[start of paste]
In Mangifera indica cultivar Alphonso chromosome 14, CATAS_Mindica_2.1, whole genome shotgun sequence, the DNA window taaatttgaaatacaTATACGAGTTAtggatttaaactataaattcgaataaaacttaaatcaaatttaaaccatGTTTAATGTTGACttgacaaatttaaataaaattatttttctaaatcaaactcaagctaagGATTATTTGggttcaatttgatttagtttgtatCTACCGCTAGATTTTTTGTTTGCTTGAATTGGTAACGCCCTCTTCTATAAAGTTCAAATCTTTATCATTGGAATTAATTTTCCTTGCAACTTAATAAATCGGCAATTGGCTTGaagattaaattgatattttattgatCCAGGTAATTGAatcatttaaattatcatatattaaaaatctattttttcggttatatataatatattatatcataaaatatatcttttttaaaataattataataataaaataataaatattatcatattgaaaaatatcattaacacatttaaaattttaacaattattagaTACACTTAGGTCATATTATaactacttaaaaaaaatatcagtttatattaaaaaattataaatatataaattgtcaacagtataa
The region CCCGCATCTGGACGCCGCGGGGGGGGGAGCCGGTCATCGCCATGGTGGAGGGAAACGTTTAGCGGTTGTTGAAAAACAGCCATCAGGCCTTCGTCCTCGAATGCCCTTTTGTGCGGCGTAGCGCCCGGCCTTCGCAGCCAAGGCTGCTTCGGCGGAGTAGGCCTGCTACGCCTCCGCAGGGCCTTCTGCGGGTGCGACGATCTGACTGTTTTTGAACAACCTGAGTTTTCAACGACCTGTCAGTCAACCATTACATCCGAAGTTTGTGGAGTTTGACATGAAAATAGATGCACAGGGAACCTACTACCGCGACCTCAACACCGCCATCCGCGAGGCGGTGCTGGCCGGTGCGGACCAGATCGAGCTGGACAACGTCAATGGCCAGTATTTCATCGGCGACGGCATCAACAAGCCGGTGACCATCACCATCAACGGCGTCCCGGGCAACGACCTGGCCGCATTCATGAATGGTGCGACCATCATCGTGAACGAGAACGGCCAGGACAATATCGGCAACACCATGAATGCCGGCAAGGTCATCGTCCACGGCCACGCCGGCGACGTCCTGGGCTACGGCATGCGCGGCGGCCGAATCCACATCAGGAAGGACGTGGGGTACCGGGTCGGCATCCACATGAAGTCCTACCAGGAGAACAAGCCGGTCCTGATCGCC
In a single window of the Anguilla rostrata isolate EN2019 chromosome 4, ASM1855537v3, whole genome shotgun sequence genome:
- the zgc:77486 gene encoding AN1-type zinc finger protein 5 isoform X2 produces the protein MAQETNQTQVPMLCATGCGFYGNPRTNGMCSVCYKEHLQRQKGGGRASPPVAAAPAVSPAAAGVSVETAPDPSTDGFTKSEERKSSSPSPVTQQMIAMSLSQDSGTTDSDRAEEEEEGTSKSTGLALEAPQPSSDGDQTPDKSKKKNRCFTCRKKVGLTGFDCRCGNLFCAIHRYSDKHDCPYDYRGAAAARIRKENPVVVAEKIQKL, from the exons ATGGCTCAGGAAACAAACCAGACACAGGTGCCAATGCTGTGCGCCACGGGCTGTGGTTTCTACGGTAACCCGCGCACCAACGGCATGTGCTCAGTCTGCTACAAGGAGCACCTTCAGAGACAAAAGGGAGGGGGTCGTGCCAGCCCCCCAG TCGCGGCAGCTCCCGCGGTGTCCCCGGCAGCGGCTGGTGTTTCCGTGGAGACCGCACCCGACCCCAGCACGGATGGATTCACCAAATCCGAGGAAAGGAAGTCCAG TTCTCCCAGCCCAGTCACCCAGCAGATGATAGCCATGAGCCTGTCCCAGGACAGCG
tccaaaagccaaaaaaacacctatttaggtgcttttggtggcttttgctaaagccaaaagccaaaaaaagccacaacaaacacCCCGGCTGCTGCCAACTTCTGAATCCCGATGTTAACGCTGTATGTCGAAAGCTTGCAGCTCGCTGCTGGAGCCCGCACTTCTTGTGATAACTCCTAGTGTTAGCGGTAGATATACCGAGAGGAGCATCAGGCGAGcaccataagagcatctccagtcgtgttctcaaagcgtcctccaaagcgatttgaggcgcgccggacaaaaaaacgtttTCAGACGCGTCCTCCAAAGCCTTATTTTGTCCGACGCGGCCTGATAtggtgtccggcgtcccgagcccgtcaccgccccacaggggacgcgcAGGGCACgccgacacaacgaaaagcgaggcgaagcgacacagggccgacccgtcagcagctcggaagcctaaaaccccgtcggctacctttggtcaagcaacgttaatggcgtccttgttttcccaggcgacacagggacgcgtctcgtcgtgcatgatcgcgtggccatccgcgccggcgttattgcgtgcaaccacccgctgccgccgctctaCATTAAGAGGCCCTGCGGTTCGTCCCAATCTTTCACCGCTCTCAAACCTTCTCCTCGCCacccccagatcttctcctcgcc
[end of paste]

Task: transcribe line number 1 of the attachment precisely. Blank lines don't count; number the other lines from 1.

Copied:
In Mangifera indica cultivar Alphonso chromosome 14, CATAS_Mindica_2.1, whole genome shotgun sequence, the DNA window taaatttgaaatacaTATACGAGTTAtggatttaaactataaattcgaataaaacttaaatcaaatttaaaccatGTTTAATGTTGACttgacaaatttaaataaaattatttttctaaatcaaactcaagctaagGATTATTTGggttcaatttgatttagtttgtatCTACCGCTAGATTTTTTGTTTGCTTGAATTGGTAACGCCCTCTTCTATAAAGTTCAAATCTTTATCATTGGAATTAATTTTCCTTGCAACTTAATAAATCGGCAATTGGCTTGaagattaaattgatattttattgatCCAGGTAATTGAatcatttaaattatcatatattaaaaatctattttttcggttatatataatatattatatcataaaatatatcttttttaaaataattataataataaaataataaatattatcatattgaaaaatatcattaacacatttaaaattttaacaattattagaTACACTTAGGTCATATTATaactacttaaaaaaaatatcagtttatattaaaaaattataaatatataaattgtcaacagtataa